Have you ever played that game where you have to list the 1 food you would most want if you were ever stranded on a desert island?

Well, for me, it would be bread.  I love it.  For me, bread truly is manna from heaven. My daughter loves bread too.

But even though bread has been a staple food throughout history, most of us eat way too much of it. (I just finished a bagel as I type this!)  Our kids eat way too much bread too.

If you are having trouble selling your kids on fruits and vegetables, evaluate how much bread they eat.

I know it doesn’t seem like bread is related to broccoli, but it is:

  • Bread is hard to beat.  It has a satisfyingly chewy consistency when fresh, and a delectable crunch when toasted.  It’s bland and unchallenging, and appeals to most pint-sized palates.  But bread couldn’t be more different than fruits and vegetables in terms of taste, texture, appearance, aroma… the aspect of food that matters most to kids.  Since kids are most comfortable eating the same kinds of foods they’re used to, over-exposing your kids to bread is a recipe for disaster: it produces bread-lovers who end up eating less of everything else.
  • Bread is extremely filling.  Give your kids bread during a meal and they can easily forgo the other stuff you really want them to eat.

Bread’s got a good publicist: it’s part of the most popular club in the Food Pyramid (the grains) and it’s endowed with an aura of health.

But bread isn’t all it’s cracked up to be – especially if it’s not made from whole grains.

Even though the Food Pyramid makes us think our kids gotta get their grains – grains do get the biggest share of the Pyramid after all —  kids don’t need as much as you think.

If you use up your kid’s grain allotment with bread, there isn’t a lot left for other grains, like rice or pasta.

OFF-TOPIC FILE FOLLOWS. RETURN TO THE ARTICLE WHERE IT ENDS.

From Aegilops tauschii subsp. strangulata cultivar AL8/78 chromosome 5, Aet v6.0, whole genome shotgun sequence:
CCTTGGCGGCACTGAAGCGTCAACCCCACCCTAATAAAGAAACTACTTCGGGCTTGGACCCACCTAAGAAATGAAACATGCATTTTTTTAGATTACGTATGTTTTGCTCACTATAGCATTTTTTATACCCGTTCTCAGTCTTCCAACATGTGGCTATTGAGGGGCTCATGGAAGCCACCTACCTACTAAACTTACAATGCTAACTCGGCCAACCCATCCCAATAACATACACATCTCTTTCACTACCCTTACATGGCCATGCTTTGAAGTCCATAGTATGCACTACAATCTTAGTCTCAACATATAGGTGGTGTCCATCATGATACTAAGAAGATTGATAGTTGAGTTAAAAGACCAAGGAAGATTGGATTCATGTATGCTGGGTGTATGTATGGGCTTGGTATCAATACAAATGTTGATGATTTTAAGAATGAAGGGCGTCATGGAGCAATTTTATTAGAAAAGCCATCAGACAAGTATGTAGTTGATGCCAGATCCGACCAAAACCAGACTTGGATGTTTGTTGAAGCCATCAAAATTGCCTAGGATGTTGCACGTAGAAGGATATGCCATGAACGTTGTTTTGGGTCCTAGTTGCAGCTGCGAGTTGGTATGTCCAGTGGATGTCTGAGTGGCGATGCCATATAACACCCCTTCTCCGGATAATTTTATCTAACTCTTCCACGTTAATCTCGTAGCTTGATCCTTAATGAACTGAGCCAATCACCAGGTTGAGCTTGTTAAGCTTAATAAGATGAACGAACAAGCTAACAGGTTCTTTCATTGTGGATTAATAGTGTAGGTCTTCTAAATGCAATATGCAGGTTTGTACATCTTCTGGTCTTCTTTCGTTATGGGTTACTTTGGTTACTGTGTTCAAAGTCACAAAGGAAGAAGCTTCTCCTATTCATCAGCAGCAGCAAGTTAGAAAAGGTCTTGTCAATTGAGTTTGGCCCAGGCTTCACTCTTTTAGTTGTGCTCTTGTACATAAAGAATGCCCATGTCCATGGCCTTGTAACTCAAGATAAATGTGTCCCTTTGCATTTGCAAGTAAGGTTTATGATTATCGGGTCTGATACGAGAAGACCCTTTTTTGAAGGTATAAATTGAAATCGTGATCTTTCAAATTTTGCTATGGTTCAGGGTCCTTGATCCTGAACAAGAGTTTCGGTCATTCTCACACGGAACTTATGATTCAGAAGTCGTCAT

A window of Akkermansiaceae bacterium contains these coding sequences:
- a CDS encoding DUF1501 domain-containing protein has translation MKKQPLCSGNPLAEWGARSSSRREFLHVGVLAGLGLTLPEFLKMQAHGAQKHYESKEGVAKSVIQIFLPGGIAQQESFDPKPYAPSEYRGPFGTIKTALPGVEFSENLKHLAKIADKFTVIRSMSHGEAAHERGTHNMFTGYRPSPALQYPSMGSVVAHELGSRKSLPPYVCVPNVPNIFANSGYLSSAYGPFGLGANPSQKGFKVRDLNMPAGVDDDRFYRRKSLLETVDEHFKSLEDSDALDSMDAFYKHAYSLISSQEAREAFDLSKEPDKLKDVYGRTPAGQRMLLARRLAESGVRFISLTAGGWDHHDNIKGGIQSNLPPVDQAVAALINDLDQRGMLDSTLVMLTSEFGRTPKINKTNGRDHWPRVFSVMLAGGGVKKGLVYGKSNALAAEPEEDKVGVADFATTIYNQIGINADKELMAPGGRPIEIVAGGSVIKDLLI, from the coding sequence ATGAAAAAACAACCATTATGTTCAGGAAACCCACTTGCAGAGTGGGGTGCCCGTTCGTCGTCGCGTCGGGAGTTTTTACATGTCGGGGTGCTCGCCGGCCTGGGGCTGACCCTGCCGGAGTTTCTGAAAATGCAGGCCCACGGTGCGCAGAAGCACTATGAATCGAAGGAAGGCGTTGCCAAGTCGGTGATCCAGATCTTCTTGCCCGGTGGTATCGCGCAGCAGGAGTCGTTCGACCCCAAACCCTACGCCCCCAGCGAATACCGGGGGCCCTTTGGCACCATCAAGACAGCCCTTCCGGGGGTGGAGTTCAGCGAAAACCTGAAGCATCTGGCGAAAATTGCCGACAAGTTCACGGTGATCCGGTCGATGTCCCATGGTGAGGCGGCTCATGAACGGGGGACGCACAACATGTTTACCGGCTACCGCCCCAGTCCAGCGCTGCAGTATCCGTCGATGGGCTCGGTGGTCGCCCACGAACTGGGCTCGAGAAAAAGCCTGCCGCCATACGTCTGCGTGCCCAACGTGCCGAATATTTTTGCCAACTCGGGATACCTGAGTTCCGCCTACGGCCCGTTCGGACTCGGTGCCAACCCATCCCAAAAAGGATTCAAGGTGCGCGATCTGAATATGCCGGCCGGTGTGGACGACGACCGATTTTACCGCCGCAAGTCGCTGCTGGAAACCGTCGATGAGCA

The USDA recommends kids 2-3 year olds consume approximately 3 ounces of grains per day.   That’s not a lot.  The typical bagel now weighs in at 4 ounces.

Three ounces of grains amounts to:

  • 2 slices of bread and a handful of crackers.  Or
  • 1 pancake, ½ cup of cooked pasta and ½ an English muffin. Or
  • 1 small box of Goldfish crackers and 1 slice of bread.

If your kids eat half a bagel for breakfast, a sandwich for lunch and pasta or rice for dinner, they’ve had more than their fair share.  Throw in some snack time crackers and some popcorn and they’re on grain overload. Forget about adding in pizza, muffins, or even a granola bar.

From a nutrition perspective, most bread isn’t what it’s cracked up to be.  Most of today’s bread is a mass of refined flour baked up with sugar and salt.

  • Most bread gets a NuVal score in the 20-30 range. (Remember, NuVal scores the nutritional value of foods from 1-100 with 100 being top nutrition.)  Sure there are breads that score higher, but are those the ones your kids eat?  Probably not.  Most of our kids are more likely to eat Wonder Cinnamon Raison Bread, which scores 8, than they are to eat Arnold Flax and Fiber Bread which scores a 48. NuVal bread scores.
  • Bread is one of the top sources of sodium in the American diet.  Not because it is so much saltier than other processed foods, but because we eat so much more of it.  For instance, one slice of Arnold Whole Wheat bread has 170 mg of sodium.  That translates into 11% of an adult’s daily sodium intake and 17% of a toddler’s intake. Pita bread can be even saltier.  One Damascus Bakeries whole wheat pita has 290mg  — 29% of your toddler’s recommended intake.

So much of what your kids will eat is a function of what they already eat.  It’s really a matter of math.

I know it sounds like circular logic to say that you have to get your kids used to the kinds of foods you want them to eat before they’ll eat those foods the way you want them to, but that’s what you’ve got to do.

Use your children’s tendency to want to eat what they’re used to eating to your advantage.

Assess how often your kids eat bread (and bread-like products such as crackers, pizza, quesadillas) compared to fruits and veggies.  Then tip the balance in your favor by reversing the ratio.

Teaching kids to eat foods in the right proportion is the biggest part of getting them to eat right.  Start getting the ratios right by helping your kids develop the proper bread habit.

~ Changing the conversation from nutrition to habits. ~


Source: www.mypyramid.gov/pyramid/grains_amount.aspx accessed 5/20/10; www.nuval.com accessed 5/20/10; Marsh, B. 2010. “Stealth Salt in the Pantry.” New York Times. April 24